14 Comments

“The Road of the Loving Heart”

Portrait of Robert Louis Stevenson

Portrait of Robert Louis Stevenson (Photo credit: Wikipedia)

After the death of Robert Louis Stevenson an interview of a Samoan chieftan was written around 1900 in Life magazine. Mr. Stevenson suffered from miliary TB and went to Samoa to ease his last days of suffering. He was so stricken over the plight of the people on this island that he used his resources and influence to better their relations between the tribes and current politics of the day. In turn they called him “Tusitala” or tale teller. In loving tribute, after his death, his Samoan friends hand carved  a steep road  from his monument on Mount Vaea, calling it “The Road of the Loving Heart”.

The article was lovingly re-written in the classic series of books the “Little Colonel” with a personal spin on this true story that changed how I view my actions toward other people around me. Annie Fellows Johnson, the writer, used this story as a  life lesson.  We all leave a memory road of ourselves.  What kind of memory road do you leave?  Is it a memory that is unblemished with strife? This IDEA captured me at the age of 12, and while I have done poor justice to living up to it, I try to keep uppermost in the mind the realization that each of us is precious and important to God, therefore we should treat each other with value, for who am I to judge what He has created?  People who are most successful with relationships have some kind of foundational value system that allows them to live the Golden Rule, or, Love/Value and Treat Others As You Would Have Them Treat You.

In my hospital we are going Back to Basics.  Technology has advanced to a point where the basic tenets of nursing: touch, bathing and care, have gone by the wayside.  So we are, hospital-wide, going back to therapeutic touch and bathing.  A gentle bath is a balm to a sick body, and peace to an anxious soul.  How much more to a sick and hurting child!  As a dialysis nurse I don’t give a lot of baths, but when we have children in our unit all day I certainly have stripped them down after they vomited all over or come in filthy from home.  Sometimes we need to go back to basics with our relationships as well.  Remember why we love them.  Give them a break.  Forgive.  Hug.

This is a poem in tribute to RLS and his service to the Samoans as told in Life Magazine c 1900:

Samoan bound, to life extend,

hopeful this climate would mend

diseased lungs near life’s end.

Stricken with their pitiful plight,

your gift of words full of might

peacefully aided the bloody tribal fight.

In gratitude, Tusitala, you were made brother.

A stricken “missionary”, yet like no other.

Your literary contributions, while vast

are as ashes to these actions, your last.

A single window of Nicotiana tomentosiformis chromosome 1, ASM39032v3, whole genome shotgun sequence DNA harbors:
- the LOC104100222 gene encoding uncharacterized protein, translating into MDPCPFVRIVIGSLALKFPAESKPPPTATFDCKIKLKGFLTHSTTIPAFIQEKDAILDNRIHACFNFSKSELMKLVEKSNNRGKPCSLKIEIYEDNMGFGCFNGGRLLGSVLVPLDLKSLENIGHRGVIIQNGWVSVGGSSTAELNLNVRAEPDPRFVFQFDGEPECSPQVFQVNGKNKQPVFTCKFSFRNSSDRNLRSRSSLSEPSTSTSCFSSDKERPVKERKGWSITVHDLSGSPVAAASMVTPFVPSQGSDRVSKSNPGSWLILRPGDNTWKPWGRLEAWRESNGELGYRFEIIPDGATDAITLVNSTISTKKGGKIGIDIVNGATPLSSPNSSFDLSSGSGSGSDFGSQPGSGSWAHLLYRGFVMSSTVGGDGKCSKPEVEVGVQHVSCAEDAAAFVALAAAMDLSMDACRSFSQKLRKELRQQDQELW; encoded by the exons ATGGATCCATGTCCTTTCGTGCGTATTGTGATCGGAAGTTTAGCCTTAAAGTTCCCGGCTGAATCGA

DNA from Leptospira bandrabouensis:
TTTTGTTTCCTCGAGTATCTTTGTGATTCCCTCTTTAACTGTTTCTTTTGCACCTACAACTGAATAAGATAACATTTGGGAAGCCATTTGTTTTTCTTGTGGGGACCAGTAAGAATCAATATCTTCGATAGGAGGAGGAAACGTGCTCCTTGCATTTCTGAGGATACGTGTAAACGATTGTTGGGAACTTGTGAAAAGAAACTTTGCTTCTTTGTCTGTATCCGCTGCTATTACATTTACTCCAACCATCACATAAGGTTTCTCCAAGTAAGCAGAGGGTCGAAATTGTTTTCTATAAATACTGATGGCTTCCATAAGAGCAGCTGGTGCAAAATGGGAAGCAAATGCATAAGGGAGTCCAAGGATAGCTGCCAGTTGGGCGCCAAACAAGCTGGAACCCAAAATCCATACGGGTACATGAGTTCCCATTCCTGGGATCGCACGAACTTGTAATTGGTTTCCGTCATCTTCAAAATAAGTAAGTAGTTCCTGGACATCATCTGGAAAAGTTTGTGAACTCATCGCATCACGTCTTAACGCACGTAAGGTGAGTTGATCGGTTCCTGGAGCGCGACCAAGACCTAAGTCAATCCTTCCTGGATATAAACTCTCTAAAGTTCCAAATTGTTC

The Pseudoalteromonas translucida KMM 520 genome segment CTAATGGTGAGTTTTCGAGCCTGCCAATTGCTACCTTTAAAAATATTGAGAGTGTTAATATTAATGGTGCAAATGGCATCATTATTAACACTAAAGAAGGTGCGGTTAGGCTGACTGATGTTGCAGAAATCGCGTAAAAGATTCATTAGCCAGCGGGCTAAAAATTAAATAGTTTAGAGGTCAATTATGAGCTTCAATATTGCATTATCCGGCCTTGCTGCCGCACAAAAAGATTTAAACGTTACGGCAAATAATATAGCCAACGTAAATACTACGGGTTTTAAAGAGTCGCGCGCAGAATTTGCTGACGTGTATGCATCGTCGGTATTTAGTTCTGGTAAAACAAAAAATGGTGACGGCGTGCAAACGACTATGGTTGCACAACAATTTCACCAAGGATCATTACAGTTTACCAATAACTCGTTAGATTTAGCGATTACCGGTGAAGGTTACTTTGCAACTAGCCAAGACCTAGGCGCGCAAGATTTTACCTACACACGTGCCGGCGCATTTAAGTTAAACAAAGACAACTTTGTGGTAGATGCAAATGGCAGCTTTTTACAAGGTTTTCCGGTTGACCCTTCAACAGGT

Your condemnation changed lives!

Truth teller, with words loving and wise,

you used your “Power of One”,

Though dying,  peaceful words this campaign won.

Upon death, a path through the island

was completed, through blood and tears, by hand.

Dedicated “The Road of the Loving Heart”

a loving tribute to your efforts on their part.

We all create a memory road

and choose what stones we will load.

Roads built smooth and stone free

are our true lasting legacy.

And my daily prayer will always be

that your memory road of me

is one filled with Christian harmony.

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14 comments on ““The Road of the Loving Heart”

  1. You pass on an excellent message for us all in this piece. Well done Lori.

  2. Beautiful. One of the most therapeutic things I have ever experienced was a night nurse who silently have me a backrub when I was recovering from a painful surgery. I was so touched by her act of kindness. That became my standard for really good nursing, beyond the bare bones custodial functions. I have more nursing miracle stories. There is nothing in the world like a good nurse.

  3. A memory road sounds a beautiful tribute to RLS. I’d like a memory road to be strewn with acts of kindness done to me for all to see and maybe enough smooth stones to show I treated all with kindness , understanding and Hugs in my later years to make up for any rocky paths I may have unthinkingly created in my youth.
    xxx Massive Hugs Lori xxx

  4. Touch is greater than many medicines, compassion a great healer to the heart, the soul, and the body many surgeries. I know, I don’t get hugged. whaaaaa!

  5. that should say “than many surgeries.” See, I am suffering from a lack of hugging.

    • Go get a tree shirt that says “hug me”. You will be mobbed. Mostly by large women and the odd crowd, but when one is hug deprived, one cannot be too picky. LOL….. Virtual HUGS, LORI

  6. Wonderful post! Thought you might be interested in my short film “Death Is No Bad Friend” about Robert Louis and Fanny Stevenson in San Francisco: http://www.indiegogo.com/projects/death-is-no-bad-friend/x/1089930 Best regards, G. E.

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